Photographers have a troubled relationship with the unity-making demands of theme.
One of the early questions a gallery curator or book editor will ask an artist is, “What holds all these together?” In other words, what exists between the images that will move a viewer along a story? Sometimes the answer is external, such as images of an event or situation. Sometimes the answer is found in the varied manifestations of a physical place. And sometimes the answer is technical, a type of camera or process.
“Random Access: Photographs by John T. Hill”
Published by Steidl, 2022
review by W. Scott Olsen
But I also remember a lecture when I was an undergraduate, although I don’t remember what class, what professor, or what year. He wrote the word “the” on the chalkboard. “Let’s go back to basics,” he said. “Look at the letter T. There is no actual relation between that letter and the H that follows. They are not touching. The do not cause or affect each other. Whatever relationship there is, is one we impose. In fact, look at the T again. All that’s real is chalk dust on the board. That the dust forms a shape we recognize as a letter, that the letter has a sound, that the letter when placed near other letters forms a word that has a meaning as well as a sound, are all things we impose or project onto what we’re seeing. Relationships are hard-wired into the way we perceive the universe, but they also limit what else we might see.”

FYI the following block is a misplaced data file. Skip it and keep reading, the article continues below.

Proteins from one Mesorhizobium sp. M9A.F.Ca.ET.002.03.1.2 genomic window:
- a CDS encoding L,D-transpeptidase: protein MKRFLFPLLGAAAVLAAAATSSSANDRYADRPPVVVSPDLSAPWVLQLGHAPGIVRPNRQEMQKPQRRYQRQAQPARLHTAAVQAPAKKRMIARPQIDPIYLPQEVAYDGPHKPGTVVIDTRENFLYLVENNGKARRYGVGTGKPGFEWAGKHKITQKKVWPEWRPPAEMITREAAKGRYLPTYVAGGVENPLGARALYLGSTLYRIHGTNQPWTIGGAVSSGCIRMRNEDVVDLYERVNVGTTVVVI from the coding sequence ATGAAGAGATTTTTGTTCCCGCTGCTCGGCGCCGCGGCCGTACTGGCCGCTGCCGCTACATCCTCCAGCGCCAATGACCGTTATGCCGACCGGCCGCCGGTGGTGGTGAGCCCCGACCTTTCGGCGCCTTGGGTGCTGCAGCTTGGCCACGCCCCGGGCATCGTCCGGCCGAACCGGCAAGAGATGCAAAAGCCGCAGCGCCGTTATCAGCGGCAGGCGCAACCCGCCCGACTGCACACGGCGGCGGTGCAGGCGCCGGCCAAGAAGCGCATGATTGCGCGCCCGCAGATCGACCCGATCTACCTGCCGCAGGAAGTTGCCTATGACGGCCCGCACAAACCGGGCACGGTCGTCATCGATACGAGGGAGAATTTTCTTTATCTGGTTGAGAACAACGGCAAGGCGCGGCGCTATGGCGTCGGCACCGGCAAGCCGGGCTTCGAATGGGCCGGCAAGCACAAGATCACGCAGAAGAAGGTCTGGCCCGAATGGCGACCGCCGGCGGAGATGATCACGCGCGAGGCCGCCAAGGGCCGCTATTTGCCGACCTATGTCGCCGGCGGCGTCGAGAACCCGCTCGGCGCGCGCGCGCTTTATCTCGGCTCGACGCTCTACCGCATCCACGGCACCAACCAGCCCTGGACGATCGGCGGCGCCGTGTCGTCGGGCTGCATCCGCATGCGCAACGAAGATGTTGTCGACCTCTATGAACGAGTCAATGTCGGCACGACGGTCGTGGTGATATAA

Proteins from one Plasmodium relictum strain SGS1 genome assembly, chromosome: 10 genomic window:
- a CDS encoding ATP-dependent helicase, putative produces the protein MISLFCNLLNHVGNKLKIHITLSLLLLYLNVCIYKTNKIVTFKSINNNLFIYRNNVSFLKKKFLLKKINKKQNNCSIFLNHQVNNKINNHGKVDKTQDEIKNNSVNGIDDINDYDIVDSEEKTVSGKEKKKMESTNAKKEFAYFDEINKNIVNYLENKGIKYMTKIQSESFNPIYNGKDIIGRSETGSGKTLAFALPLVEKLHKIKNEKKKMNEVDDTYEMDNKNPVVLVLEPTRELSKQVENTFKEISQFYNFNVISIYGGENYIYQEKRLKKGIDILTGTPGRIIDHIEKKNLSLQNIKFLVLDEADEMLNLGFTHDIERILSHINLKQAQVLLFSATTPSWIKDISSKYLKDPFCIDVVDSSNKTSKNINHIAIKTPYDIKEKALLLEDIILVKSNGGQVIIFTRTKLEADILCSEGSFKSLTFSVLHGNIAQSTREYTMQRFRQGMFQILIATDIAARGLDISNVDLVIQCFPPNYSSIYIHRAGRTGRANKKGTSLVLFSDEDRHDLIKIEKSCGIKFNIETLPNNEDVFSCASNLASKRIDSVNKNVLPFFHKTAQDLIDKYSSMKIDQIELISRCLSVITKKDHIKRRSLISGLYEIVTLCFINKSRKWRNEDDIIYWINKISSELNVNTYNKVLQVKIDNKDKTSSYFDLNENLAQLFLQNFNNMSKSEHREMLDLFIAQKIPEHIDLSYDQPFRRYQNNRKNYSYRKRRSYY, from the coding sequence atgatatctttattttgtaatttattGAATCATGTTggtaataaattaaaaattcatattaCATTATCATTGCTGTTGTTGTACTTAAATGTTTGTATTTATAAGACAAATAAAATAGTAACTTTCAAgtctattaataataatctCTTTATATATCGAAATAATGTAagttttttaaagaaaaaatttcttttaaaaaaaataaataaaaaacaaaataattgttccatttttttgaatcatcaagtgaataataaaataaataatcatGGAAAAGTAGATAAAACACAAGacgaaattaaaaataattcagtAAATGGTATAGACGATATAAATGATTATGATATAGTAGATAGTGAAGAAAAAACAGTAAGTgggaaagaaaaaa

At the time, this was an eye-opening and freeing revelation for me.
We seem to insist on grouping individual images into larger gatherings. Perhaps this is because we have a habit of speed, swiping left or right at disco pace, strolling through art spaces so fast we gain cardiac benefit. I have come to believe benches in galleries and museums are for rest much more than contemplation.
And yet, I also believe every photographer has the same wish. Here, we want to say to the world, is a bunch of images I really like. They have nothing to do with each other. They have everything to do with themselves, just themselves, one by one, individually, alone.
John T. Hill’s new collection, Random Access, is a brilliant collection of individual images. Each one is an eloquence of composition and tone. Turn the page from one to another and you might wonder what one has to do with the other, but that’s not the point at all. Look at this one, the book says, then the second. Not look at this one and the second.
The compositional power and resulting emotional/intellectual engagement should not be a surprise. Hill taught both graphic design and photography at the Yale University School of Art, and co-founded Yale’s Department of Photography where he was the first co-director of graduate studies. Graphic design is the underlying value system for all these images.